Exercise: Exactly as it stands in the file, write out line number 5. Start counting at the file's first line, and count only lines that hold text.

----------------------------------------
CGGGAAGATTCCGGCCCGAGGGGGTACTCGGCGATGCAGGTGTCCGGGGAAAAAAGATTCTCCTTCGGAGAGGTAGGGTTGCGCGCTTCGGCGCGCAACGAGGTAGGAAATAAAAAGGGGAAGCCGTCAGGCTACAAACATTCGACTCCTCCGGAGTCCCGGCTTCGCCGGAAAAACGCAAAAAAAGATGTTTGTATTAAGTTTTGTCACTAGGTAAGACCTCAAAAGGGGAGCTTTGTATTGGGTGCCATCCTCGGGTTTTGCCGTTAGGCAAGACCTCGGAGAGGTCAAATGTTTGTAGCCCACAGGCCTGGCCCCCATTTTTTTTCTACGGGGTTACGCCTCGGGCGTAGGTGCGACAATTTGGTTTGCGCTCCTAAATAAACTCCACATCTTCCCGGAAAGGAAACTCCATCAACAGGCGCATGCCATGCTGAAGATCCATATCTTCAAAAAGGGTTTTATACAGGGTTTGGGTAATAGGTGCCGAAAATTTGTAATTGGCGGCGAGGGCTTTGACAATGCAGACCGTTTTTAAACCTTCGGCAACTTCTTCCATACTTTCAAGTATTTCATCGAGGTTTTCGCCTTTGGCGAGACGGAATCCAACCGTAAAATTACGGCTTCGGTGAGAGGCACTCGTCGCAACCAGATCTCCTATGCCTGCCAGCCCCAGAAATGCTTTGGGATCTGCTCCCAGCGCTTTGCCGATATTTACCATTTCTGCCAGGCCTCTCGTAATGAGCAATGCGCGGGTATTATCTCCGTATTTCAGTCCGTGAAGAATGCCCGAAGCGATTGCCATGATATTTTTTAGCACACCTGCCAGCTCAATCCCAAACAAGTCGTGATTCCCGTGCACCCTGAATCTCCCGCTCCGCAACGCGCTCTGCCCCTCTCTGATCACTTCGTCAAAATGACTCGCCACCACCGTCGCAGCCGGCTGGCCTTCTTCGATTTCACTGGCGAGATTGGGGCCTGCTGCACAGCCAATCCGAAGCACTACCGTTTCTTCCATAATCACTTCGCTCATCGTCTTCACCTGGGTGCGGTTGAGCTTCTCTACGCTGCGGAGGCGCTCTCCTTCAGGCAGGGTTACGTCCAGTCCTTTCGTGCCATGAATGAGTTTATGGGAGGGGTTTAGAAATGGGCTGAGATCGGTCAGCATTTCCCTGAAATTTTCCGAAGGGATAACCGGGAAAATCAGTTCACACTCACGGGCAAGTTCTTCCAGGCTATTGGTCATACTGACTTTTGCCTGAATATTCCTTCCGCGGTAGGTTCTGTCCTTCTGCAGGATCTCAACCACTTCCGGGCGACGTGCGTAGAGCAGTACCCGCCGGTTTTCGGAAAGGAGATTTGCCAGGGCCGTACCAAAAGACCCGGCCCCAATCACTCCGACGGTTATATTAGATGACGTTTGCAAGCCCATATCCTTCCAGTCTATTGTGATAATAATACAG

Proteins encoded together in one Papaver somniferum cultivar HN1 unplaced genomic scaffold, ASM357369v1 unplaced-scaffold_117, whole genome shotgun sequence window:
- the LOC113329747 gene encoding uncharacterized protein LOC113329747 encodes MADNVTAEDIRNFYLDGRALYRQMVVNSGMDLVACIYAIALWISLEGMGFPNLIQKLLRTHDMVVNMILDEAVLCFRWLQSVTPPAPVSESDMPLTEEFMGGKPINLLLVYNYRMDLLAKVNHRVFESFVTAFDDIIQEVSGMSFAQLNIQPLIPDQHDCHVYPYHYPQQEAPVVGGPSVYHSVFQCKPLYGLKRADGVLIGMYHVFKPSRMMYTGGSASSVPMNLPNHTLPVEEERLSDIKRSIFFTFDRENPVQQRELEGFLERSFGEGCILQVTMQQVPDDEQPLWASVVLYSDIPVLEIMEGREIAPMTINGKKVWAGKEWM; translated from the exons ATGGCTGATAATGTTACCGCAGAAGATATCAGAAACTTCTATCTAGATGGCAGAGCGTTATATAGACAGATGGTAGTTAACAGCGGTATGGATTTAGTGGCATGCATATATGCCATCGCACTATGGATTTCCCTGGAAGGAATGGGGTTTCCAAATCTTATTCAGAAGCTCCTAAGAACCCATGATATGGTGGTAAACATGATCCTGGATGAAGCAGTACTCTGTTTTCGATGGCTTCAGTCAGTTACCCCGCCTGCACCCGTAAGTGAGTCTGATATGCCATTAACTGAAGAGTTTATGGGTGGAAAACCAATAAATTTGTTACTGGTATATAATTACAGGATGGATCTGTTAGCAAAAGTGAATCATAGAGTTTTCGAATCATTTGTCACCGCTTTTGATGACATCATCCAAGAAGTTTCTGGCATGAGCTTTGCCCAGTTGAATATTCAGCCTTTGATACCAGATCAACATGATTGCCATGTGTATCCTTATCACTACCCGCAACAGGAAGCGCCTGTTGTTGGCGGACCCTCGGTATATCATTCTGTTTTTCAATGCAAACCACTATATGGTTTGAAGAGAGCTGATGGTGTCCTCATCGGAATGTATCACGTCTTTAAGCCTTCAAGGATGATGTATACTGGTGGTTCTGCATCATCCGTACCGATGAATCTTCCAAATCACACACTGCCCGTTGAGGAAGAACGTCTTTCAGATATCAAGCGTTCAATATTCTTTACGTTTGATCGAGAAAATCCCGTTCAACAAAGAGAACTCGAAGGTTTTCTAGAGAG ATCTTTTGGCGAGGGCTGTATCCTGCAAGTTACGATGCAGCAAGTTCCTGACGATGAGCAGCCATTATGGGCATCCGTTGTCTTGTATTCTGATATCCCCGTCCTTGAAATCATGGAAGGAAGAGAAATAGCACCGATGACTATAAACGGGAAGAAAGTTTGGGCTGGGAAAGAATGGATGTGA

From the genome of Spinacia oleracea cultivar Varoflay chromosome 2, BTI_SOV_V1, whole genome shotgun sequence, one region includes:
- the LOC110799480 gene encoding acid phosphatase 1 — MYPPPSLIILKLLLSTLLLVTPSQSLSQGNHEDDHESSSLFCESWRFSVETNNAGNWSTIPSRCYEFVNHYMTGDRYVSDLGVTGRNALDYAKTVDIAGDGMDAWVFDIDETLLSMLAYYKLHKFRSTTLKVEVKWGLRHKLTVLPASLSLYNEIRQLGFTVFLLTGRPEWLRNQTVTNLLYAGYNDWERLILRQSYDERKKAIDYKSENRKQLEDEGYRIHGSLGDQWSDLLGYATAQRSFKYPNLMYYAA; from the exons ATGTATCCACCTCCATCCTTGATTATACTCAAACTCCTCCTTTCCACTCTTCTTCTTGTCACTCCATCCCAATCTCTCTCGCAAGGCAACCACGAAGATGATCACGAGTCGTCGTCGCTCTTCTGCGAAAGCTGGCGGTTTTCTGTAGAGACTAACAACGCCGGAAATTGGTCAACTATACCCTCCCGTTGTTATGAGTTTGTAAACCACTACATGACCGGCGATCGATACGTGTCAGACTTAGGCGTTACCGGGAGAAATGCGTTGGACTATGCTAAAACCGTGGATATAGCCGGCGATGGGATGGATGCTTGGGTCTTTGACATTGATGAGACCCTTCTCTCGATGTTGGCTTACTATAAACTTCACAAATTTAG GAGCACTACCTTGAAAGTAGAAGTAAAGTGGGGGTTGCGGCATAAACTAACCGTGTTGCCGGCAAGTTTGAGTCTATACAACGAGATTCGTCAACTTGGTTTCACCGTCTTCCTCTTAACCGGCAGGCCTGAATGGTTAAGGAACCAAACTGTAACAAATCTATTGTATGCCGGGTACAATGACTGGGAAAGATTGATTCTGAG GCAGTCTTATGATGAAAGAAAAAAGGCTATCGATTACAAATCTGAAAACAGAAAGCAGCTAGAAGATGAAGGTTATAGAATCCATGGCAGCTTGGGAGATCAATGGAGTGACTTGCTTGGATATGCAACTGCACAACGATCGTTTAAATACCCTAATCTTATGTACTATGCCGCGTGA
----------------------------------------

- the LOC110799480 gene encoding acid phosphatase 1 — MYPPPSLIILKLLLSTLLLVTPSQSLSQGNHEDDHESSSLFCESWRFSVETNNAGNWSTIPSRCYEFVNHYMTGDRYVSDLGVTGRNALDYAKTVDIAGDGMDAWVFDIDETLLSMLAYYKLHKFRSTTLKVEVKWGLRHKLTVLPASLSLYNEIRQLGFTVFLLTGRPEWLRNQTVTNLLYAGYNDWERLILRQSYDERKKAIDYKSENRKQLEDEGYRIHGSLGDQWSDLLGYATAQRSFKYPNLMYYAA; from the exons ATGTATCCACCTCCATCCTTGATTATACTCAAACTCCTCCTTTCCACTCTTCTTCTTGTCACTCCATCCCAATCTCTCTCGCAAGGCAACCACGAAGATGATCACGAGTCGTCGTCGCTCTTCTGCGAAAGCTGGCGGTTTTCTGTAGAGACTAACAACGCCGGAAATTGGTCAACTATACCCTCCCGTTGTTATGAGTTTGTAAACCACTACATGACCGGCGATCGATACGTGTCAGACTTAGGCGTTACCGGGAGAAATGCGTTGGACTATGCTAAAACCGTGGATATAGCCGGCGATGGGATGGATGCTTGGGTCTTTGACATTGATGAGACCCTTCTCTCGATGTTGGCTTACTATAAACTTCACAAATTTAG GAGCACTACCTTGAAAGTAGAAGTAAAGTGGGGGTTGCGGCATAAACTAACCGTGTTGCCGGCAAGTTTGAGTCTATACAACGAGATTCGTCAACTTGGTTTCACCGTCTTCCTCTTAACCGGCAGGCCTGAATGGTTAAGGAACCAAACTGTAACAAATCTATTGTATGCCGGGTACAATGACTGGGAAAGATTGATTCTGAG GCAGTCTTATGATGAAAGAAAAAAGGCTATCGATTACAAATCTGAAAACAGAAAGCAGCTAGAAGATGAAGGTTATAGAATCCATGGCAGCTTGGGAGATCAATGGAGTGACTTGCTTGGATATGCAACTGCACAACGATCGTTTAAATACCCTAATCTTATGTACTATGCCGCGTGA